On January 5th (Tuesday), press secretary Robert Gibbs was asked whether President Obama supports televising the healthcare reform bill reconciliation debates and discussions as requested by the open letter from the CEO of C-SPAN. Mr. Gibbs responded by saying that he had not seen this letter (doubtful) and thus couldn’t comment on it. The next day (yesterday), Mr. Gibbs was asked again about the subject to which he replied that he had already covered this on the previous day and his answer would be similar.
Astute readers will pick up on this immediately: Mr. Gibbs never answered the question. He instead deflected the question. Let me clarify this for the slower readers. The question was whether President Obama supports televising the healthcare reform bill reconciliation meetings. Not whether the White House has seen, read or had comments on the C-SPAN CEO’s letter. The letter was used in the question as an example of the request for this exposure of the process.
First, we need to determine whether or not Mr. Gibbs has a problem with comprehension of the english language. The question was simple and direct. It didn’t involve any acronyms, complex words or obscure references so it couldn’t be that hard to understand. According to the Flesch-Kincaid analysis within Microsoft Word, the question as posed is at the high school sophomore level (10.2). For argument’s sake, let’s assume that Mr. Gibbs understood the question.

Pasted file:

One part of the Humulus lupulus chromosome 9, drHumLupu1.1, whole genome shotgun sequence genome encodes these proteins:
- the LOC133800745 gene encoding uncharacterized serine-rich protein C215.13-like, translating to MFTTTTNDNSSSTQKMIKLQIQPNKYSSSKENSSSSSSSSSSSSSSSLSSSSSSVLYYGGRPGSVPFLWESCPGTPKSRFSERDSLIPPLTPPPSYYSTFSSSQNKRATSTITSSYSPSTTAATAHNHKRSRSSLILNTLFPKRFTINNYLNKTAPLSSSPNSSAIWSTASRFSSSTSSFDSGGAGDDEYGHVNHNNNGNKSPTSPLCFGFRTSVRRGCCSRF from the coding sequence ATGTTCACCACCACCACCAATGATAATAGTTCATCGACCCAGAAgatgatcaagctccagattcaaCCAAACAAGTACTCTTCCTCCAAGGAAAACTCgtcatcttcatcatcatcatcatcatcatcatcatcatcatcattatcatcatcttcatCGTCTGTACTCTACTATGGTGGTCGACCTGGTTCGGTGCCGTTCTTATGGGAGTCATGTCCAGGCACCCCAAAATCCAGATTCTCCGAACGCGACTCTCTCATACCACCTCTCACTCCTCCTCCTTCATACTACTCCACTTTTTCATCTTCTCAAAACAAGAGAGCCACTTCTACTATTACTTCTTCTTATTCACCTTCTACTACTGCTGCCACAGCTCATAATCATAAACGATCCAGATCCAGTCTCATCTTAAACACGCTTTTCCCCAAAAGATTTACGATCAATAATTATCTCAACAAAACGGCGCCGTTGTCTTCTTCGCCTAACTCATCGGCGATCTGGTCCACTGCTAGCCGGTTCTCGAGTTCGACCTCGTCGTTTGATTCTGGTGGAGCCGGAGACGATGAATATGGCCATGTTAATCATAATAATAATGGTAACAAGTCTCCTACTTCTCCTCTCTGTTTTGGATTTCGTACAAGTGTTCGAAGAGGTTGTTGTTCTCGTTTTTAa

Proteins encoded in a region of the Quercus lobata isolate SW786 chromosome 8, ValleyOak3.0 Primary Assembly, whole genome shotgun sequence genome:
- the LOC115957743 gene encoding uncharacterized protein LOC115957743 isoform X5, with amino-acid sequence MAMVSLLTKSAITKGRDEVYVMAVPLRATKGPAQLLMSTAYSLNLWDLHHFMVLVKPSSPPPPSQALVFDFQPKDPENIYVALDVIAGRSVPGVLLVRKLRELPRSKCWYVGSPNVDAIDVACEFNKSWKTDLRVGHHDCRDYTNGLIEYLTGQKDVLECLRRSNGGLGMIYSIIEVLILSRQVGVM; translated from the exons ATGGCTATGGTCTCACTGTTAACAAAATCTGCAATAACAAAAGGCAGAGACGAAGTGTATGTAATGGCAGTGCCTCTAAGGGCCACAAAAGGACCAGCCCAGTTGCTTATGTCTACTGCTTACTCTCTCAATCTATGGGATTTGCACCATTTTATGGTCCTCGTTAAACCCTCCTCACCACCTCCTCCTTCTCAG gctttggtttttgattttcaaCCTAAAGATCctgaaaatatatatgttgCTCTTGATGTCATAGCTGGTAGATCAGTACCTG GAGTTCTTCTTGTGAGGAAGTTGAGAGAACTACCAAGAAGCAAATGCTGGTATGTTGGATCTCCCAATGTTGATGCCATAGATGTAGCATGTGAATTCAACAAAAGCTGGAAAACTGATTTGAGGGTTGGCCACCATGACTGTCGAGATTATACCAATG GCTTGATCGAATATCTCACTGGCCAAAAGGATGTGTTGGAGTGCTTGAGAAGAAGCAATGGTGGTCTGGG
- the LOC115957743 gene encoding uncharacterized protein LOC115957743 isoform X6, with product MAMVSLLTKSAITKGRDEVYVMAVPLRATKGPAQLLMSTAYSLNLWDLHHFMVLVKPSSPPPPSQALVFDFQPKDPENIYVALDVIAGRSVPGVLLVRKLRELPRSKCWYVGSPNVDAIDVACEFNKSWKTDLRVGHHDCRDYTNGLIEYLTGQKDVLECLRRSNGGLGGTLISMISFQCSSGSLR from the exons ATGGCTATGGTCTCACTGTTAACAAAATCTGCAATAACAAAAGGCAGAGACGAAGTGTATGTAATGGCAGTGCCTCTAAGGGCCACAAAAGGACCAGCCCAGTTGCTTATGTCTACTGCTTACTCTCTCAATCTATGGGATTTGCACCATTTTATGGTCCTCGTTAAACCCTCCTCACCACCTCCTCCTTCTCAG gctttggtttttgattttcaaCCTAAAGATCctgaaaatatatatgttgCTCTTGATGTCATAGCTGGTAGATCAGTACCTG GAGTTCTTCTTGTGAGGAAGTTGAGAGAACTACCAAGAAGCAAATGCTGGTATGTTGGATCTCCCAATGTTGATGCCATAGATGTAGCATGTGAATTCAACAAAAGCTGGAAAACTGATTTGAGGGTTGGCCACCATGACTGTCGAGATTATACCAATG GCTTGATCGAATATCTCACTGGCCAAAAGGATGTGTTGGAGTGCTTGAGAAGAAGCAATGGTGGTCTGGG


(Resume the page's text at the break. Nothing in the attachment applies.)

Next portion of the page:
The next step in analyzing this event is to determine is what options did Mr. Gibbs have with potential answers. Let’s examine a few:
|1. Don’t answer the question. Dodge and weave.||This was the choice made albeit in a fashion that was pretty obvious in the dodge. Who cares whether they’ve seen the letter|
|2. Say that the administration is in support of public viewing of the debate||This opens a can of worms. Any wheeling and dealing needed by the democrats to keep the 60 votes in the senate would be aired. This is possibly more damaging as those involved are already bailing out knowing that they are unelectable this fall. The congressional dems would start despising the White House because it failed to provide cover for this process. About the only positive for this choice is that it shows that Obama is keeping his promises for an open and transparent government and delivering somewhat on the “Change” mantra.|
|3. Say that it is up to congress, but if they want it closed, it’s up to them||This deferral technique makes the White House look weak and indecisive. Furthermore, it tacitly says that Obama isn’t adhering to his promises. It keeps the dems unified and protected and might shield further “retirements” from the congressional members.|
None of the options are all that palatable for the administration, but I think the choice made isn’t a good one and will only add more kindling to the fires burning close to the democrat camps, including the President’s.
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